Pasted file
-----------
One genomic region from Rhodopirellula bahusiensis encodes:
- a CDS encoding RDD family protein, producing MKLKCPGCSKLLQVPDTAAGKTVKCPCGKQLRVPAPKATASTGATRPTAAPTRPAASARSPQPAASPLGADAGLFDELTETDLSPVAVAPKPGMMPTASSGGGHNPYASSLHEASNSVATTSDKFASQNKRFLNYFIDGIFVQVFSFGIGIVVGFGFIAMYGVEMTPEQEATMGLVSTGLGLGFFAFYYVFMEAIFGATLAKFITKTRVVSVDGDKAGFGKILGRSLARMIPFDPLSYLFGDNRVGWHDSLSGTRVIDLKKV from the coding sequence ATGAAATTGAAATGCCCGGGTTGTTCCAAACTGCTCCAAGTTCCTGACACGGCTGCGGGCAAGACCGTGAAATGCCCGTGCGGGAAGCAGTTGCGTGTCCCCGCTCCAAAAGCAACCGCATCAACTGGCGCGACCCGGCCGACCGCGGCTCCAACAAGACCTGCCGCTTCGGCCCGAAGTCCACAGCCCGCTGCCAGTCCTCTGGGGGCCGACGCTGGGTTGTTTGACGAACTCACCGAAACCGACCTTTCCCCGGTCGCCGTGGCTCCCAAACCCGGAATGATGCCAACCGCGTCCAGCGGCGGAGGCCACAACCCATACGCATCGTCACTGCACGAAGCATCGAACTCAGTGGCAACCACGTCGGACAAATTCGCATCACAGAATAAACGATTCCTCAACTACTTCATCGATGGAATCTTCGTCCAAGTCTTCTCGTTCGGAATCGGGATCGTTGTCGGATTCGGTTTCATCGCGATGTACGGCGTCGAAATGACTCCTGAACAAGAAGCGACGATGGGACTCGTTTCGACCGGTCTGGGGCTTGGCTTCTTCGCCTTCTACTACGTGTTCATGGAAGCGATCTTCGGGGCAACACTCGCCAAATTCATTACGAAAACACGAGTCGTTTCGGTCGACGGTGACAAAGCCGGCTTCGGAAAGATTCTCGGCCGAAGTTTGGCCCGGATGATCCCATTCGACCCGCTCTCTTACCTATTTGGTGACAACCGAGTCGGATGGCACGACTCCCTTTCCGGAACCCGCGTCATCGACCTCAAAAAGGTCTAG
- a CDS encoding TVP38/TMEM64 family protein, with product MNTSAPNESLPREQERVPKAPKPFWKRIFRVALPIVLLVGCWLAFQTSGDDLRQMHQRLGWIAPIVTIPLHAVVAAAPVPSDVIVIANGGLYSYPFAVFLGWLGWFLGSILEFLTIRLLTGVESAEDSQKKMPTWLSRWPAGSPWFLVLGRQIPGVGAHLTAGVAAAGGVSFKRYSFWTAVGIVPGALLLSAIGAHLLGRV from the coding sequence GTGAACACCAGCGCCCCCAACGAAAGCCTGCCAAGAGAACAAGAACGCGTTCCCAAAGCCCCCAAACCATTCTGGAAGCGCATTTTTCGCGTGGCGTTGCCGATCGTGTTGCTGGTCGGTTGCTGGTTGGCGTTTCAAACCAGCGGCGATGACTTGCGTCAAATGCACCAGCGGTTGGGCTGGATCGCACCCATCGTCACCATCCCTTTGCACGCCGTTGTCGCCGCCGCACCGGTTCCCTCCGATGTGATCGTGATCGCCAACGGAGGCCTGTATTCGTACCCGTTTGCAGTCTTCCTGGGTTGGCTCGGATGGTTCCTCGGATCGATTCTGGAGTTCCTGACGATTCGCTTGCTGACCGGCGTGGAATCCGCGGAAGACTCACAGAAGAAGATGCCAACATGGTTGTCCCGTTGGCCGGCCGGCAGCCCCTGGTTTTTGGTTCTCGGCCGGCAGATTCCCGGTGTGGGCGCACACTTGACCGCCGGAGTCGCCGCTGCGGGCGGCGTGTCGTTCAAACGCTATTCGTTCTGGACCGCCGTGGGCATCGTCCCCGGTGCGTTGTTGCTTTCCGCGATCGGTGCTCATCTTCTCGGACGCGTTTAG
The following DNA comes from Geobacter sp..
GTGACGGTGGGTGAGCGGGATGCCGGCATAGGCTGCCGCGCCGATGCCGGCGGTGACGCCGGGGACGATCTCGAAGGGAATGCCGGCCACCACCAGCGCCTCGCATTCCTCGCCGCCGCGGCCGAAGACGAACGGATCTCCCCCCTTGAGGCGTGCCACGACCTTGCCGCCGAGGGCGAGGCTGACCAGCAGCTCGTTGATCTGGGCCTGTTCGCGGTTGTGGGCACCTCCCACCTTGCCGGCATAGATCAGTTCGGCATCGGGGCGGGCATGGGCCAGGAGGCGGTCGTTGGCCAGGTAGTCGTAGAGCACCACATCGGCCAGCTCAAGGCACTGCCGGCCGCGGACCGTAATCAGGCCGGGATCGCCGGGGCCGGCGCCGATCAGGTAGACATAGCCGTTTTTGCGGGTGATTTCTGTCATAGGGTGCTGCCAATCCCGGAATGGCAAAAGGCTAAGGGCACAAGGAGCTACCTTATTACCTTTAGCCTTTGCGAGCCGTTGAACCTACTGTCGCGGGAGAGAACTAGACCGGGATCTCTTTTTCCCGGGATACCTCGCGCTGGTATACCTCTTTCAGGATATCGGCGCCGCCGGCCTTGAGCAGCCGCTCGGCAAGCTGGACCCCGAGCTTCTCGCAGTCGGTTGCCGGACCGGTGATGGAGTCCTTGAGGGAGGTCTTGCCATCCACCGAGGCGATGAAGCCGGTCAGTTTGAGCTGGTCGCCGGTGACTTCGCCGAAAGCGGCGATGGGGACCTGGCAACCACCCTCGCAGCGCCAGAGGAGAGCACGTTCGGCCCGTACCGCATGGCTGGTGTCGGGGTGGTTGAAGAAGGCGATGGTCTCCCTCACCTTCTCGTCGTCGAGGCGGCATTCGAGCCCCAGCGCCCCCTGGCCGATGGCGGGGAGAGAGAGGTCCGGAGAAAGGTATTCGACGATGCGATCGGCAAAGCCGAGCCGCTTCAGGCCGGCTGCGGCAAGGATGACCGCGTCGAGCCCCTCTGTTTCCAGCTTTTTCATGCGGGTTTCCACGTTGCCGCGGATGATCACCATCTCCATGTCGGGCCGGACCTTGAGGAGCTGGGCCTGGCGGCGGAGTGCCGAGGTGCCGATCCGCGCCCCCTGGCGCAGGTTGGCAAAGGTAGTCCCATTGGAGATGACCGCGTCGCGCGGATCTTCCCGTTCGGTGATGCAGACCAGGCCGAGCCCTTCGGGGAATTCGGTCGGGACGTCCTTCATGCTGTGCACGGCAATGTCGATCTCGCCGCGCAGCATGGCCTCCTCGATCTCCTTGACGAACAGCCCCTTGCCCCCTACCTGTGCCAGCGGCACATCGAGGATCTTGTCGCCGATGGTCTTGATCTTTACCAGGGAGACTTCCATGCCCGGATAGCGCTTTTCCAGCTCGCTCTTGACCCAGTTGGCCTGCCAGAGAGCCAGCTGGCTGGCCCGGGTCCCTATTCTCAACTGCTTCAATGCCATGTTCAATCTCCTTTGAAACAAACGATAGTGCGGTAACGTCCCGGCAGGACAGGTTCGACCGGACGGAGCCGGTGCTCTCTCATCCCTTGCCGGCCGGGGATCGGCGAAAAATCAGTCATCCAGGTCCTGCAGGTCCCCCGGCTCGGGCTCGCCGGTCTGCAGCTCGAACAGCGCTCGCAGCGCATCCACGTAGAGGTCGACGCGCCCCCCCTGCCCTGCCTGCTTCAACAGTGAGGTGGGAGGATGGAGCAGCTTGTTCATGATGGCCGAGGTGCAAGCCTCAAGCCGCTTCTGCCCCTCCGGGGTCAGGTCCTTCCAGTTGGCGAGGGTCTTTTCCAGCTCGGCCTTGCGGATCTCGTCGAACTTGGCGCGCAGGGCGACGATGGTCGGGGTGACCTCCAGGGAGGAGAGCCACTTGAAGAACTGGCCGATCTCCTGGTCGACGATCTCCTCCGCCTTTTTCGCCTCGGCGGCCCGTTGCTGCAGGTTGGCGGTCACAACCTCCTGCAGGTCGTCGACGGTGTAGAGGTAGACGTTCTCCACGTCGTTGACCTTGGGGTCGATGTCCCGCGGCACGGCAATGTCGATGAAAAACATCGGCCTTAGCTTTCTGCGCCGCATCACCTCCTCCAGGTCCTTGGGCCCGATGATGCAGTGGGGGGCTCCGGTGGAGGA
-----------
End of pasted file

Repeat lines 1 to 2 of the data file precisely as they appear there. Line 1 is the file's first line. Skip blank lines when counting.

One genomic region from Rhodopirellula bahusiensis encodes:
- a CDS encoding RDD family protein, producing MKLKCPGCSKLLQVPDTAAGKTVKCPCGKQLRVPAPKATASTGATRPTAAPTRPAASARSPQPAASPLGADAGLFDELTETDLSPVAVAPKPGMMPTASSGGGHNPYASSLHEASNSVATTSDKFASQNKRFLNYFIDGIFVQVFSFGIGIVVGFGFIAMYGVEMTPEQEATMGLVSTGLGLGFFAFYYVFMEAIFGATLAKFITKTRVVSVDGDKAGFGKILGRSLARMIPFDPLSYLFGDNRVGWHDSLSGTRVIDLKKV from the coding sequence ATGAAATTGAAATGCCCGGGTTGTTCCAAACTGCTCCAAGTTCCTGACACGGCTGCGGGCAAGACCGTGAAATGCCCGTGCGGGAAGCAGTTGCGTGTCCCCGCTCCAAAAGCAACCGCATCAACTGGCGCGACCCGGCCGACCGCGGCTCCAACAAGACCTGCCGCTTCGGCCCGAAGTCCACAGCCCGCTGCCAGTCCTCTGGGGGCCGACGCTGGGTTGTTTGACGAACTCACCGAAACCGACCTTTCCCCGGTCGCCGTGGCTCCCAAACCCGGAATGATGCCAACCGCGTCCAGCGGCGGAGGCCACAACCCATACGCATCGTCACTGCACGAAGCATCGAACTCAGTGGCAACCACGTCGGACAAATTCGCATCACAGAATAAACGATTCCTCAACTACTTCATCGATGGAATCTTCGTCCAAGTCTTCTCGTTCGGAATCGGGATCGTTGTCGGATTCGGTTTCATCGCGATGTACGGCGTCGAAATGACTCCTGAACAAGAAGCGACGATGGGACTCGTTTCGACCGGTCTGGGGCTTGGCTTCTTCGCCTTCTACTACGTGTTCATGGAAGCGATCTTCGGGGCAACACTCGCCAAATTCATTACGAAAACACGAGTCGTTTCGGTCGACGGTGACAAAGCCGGCTTCGGAAAGATTCTCGGCCGAAGTTTGGCCCGGATGATCCCATTCGACCCGCTCTCTTACCTATTTGGTGACAACCGAGTCGGATGGCACGACTCCCTTTCCGGAACCCGCGTCATCGACCTCAAAAAGGTCTAG